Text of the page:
Fair Housing Laws

The chart on this page and the Federal Laws highlighted below summarize some of the various laws/protected classes applicable to rental and sale of housing (and other housing-related transactions) in Illinois and the Chicago Metropolitan Area. It is not meant to be an exhaustive review of the various laws and there are important provisions not listed here, including local ordinances from other counties and municipalities that may impact your location. Please call us at 630-690-6500 or “contact us” using the link in the menu bar above if you have questions about what fair housing laws may apply to your community.

Summary Chart of Laws/Protected Classes

Cells with an “x” indicate that a protected class is covered by the indicated source.

Protected Class Federal Fair Housing Act Illinois Human Rights Act Cook County Human Rights Ordinance Chicago Fair Housing Ordinance
Race x x x x
Color x x x x
Religion x x x x
National Origin x x x x
Sex (including sexual harassment) x x x x
Familial Status (children) x x x x
Disability x x x x
Ancestry x x x
Age x x x
Marital Status x x x
Military/Veteran Status x x x
Sexual Orientation* x x x
Unfavorable Military Discharge x x x
Order of Protection Status (Domestic Violence) x
Source of Income x x x
Gender Identity* x x
Housing Status x
Arrest Record x
Pregnancy Status x
Immigration Status (2024)

*Currently, these groups are federally protected under "Sex".

Fair Housing Act

Title VIII of the Civil Rights Act of 1968, also known as the Fair Housing Act, was passed to address discrimination in the housing market. The Fair Housing Act makes it illegal to discriminate based on race, color, national origin, religion, sex, familial status, or disability in a variety of housing and housing-related activities. This includes the sale, rental, and financing of dwellings, along with protections against other discriminatory practices.

Precedent Setting Fair Housing Cases


Meyer v. Holley held that the Fair Housing Act imposes strict liability on residential real estate corporations for racial discrimination, but generally not on the officers and owners of the corporation.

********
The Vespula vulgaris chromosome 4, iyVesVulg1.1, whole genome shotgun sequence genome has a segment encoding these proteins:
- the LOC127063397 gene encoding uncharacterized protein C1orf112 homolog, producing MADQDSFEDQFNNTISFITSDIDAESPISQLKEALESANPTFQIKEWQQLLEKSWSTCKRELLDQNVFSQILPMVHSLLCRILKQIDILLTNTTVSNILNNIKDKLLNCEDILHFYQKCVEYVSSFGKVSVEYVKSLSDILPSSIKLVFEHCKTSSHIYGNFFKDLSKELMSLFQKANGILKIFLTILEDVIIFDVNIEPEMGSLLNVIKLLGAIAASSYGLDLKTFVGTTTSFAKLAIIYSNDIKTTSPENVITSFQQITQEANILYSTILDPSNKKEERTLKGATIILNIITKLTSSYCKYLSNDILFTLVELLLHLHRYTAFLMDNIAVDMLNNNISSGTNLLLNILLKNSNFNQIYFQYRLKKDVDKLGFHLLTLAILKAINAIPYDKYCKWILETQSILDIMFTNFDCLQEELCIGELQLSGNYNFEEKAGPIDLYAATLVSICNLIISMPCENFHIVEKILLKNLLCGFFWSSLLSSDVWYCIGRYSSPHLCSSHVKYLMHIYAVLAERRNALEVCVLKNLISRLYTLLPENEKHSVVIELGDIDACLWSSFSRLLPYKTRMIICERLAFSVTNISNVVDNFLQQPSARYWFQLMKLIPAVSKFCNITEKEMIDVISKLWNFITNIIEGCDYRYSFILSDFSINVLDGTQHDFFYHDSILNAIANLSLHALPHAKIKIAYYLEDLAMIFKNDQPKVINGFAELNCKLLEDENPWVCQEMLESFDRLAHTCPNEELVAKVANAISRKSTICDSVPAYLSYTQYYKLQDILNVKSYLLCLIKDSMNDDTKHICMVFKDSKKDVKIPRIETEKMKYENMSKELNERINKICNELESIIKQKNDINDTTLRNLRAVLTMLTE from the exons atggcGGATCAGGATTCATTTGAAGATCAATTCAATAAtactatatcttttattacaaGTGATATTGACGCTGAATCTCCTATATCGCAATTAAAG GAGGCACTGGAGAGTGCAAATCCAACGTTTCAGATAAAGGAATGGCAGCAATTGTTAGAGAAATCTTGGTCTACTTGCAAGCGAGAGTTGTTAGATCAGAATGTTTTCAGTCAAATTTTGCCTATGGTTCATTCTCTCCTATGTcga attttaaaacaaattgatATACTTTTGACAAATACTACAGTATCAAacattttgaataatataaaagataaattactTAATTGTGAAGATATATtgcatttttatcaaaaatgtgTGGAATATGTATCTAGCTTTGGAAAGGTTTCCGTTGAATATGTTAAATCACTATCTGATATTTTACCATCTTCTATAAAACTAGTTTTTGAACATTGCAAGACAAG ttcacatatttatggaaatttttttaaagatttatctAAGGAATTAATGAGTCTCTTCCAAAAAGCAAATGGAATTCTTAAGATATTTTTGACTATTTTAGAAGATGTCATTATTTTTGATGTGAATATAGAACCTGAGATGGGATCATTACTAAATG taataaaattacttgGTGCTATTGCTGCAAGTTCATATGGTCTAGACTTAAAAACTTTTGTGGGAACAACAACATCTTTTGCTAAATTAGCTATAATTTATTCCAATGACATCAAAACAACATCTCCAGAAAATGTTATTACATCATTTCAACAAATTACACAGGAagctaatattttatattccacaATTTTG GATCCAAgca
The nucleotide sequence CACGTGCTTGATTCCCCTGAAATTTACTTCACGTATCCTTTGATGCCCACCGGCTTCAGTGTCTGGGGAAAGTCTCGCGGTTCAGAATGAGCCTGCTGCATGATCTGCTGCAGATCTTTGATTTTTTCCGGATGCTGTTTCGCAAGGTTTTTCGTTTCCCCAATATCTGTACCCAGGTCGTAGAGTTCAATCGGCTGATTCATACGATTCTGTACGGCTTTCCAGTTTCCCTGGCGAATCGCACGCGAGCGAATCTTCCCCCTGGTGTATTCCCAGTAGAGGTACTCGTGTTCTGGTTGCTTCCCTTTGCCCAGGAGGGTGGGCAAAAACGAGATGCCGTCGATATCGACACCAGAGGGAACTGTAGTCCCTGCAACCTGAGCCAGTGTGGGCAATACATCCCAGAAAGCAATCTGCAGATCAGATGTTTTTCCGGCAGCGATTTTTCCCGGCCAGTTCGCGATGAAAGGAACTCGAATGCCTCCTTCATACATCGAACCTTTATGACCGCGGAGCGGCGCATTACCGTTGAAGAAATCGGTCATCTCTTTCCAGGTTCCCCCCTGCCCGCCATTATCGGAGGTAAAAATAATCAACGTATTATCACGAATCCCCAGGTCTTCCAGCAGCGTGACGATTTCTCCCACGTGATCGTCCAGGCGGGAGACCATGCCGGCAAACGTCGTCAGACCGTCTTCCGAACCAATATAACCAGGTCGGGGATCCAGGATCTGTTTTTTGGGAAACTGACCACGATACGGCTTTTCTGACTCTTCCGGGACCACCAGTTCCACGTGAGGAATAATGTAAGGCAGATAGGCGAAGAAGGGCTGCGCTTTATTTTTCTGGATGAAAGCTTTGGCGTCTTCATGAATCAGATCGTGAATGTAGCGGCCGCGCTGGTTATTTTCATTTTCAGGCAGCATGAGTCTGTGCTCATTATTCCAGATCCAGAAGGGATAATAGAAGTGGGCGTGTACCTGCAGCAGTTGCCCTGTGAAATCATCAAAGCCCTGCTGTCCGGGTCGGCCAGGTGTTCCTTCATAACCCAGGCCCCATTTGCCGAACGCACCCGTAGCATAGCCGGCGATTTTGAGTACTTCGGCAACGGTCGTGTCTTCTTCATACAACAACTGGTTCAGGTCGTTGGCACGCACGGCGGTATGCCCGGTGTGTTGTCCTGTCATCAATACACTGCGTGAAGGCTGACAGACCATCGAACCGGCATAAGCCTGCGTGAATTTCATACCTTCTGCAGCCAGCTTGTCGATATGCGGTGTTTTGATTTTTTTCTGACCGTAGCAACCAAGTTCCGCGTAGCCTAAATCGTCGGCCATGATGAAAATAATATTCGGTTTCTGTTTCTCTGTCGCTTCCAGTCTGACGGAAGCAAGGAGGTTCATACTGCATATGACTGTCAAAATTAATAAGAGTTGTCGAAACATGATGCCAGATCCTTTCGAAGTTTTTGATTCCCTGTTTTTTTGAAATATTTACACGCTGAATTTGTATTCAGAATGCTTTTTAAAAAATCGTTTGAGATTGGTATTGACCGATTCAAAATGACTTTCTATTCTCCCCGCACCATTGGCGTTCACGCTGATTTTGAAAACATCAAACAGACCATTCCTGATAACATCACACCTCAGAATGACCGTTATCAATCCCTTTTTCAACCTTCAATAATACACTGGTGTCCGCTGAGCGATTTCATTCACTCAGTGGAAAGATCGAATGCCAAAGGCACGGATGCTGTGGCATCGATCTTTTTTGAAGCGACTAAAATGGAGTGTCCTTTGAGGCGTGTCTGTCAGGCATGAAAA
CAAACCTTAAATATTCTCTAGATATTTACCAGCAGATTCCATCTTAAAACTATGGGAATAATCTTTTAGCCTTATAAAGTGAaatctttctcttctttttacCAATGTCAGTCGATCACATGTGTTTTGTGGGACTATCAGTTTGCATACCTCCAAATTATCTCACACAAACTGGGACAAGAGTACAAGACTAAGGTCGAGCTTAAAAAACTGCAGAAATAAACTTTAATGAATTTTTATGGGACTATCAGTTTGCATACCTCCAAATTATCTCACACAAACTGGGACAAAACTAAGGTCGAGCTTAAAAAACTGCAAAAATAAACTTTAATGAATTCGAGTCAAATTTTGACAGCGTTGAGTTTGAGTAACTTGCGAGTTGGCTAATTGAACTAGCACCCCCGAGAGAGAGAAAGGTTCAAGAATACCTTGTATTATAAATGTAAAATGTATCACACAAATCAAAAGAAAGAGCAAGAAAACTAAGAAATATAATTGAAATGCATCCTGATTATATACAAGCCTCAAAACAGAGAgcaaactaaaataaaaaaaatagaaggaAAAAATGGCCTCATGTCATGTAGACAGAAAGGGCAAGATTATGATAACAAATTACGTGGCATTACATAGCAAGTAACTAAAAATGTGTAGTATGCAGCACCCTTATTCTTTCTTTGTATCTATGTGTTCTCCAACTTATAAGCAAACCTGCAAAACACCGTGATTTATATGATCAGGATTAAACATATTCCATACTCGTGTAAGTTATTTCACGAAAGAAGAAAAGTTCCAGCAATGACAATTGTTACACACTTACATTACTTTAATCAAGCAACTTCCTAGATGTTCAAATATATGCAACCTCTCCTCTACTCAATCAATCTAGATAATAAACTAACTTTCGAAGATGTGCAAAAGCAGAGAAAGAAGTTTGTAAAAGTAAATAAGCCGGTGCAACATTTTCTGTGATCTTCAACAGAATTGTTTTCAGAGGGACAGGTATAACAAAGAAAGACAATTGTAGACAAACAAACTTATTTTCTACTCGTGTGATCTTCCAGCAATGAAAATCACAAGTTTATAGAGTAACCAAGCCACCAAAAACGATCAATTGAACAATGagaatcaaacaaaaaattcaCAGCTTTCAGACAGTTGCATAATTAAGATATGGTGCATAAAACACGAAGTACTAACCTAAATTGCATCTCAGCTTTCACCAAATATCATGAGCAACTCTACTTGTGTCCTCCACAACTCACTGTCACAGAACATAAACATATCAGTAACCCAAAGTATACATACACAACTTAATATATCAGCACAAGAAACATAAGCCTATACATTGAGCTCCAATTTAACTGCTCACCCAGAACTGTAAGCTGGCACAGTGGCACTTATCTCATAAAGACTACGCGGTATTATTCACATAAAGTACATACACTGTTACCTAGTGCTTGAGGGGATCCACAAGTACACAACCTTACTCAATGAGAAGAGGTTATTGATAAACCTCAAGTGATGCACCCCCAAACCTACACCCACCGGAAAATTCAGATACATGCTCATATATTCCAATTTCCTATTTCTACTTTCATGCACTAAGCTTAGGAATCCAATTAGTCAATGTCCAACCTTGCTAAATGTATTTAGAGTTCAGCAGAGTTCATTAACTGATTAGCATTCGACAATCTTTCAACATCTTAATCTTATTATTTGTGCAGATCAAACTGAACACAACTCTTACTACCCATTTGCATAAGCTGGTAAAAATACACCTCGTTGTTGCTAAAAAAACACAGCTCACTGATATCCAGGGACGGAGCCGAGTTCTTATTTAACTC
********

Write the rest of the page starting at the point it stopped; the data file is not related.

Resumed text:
Jones v. Mayer held that Congress could use its enforcement power under the Thirteenth Amendment to prohibit private racial discrimination in the sale of property


Trafficante v. Metropolitan held that integration was part of the legislative intent of the Fair Housing Act.


Chicago v. Matchmaker held that an employer can be held liable for housing discrimination on the part of their employees even if they have instructed said employees not to engage in discrimination.


Havens v. Coleman upheld the right of any person to truthful information regarding the availability of housing.

Equal Credit Opportunity Act

The Equal Credit Opportunity Act (ECOA) prohibits discrimination by creditors against credit applicants on the basis of race, color, religion, national origin, sex, marital status, age, source of income, or because an applicant exercised any right under the Consumer Credit Protection Act.

Community Reinvestment Act

Established by Congress in 1977, the Community Reinvestment Act (CRA) requires that banks and other deposit-taking financial institutions offer equal access to lending, investment, and other services within the geographic area surrounding each branch. The CRA was passed to address redlining, the practice of denying communities of color and low-income neighborhoods access to loans, investments, and other financial services.

Housing for Older Persons Act

The Housing for Older Persons Act of 1995 amended the Fair Housing Act of 1968 to address issues that arose concerning exemptions for senior housing when the FHA was amended to include protections against discrimination on the basis of familial status.

Home Mortgage Disclosure Act

Passed in 1975, the Home Mortgage Disclosure Act (HMDA) requires banks and financial institutions to report data about mortgages to the general public. These data are important for ensuring that lenders are serving communities fairly and without discrimination.

Section 504 of the Rehabilitation Act of 1973

The Rehabilitation Act of 1973 was passed to extend a number of federal protections to people with disabilities in a variety of circumstances. Section 504 of the Act extended protections to people with disabilities in employment, education, and housing if these programs receive federal financial assistance. The Department of Housing and Urban Development (HUD) has an obligation to ensure individuals do not face discrimination on the basis of disability in any program or activity receiving HUD funds.

Title II and Title III of the Americans with Disabilities Act

The Americans with Disabilities Act of 1990 (ADA) prohibits discrimination and ensures equal opportunity for people with disabilities in a variety of areas, including employment, government services, public accommodations, commercial facilities, transportation, and housing.

Title VI of the 1964 Civil Rights Act

Title VI of the Civil Rights Act of 1964 prohibits discrimination on the basis of race, color, and national origin in programs that receive federal funds.

Civil Rights Act of 1866

The Civil Rights Act of 1866 was the nation’s first civil rights law, and affirms that all citizens are protected equally by law.

Truth in Lending Act

The Truth in Lending Act (TILA) promotes the informed use of consumer credit, by requiring disclosures about its terms and cost to standardize the manner in which costs associated with borrowing are calculated and disclosed.



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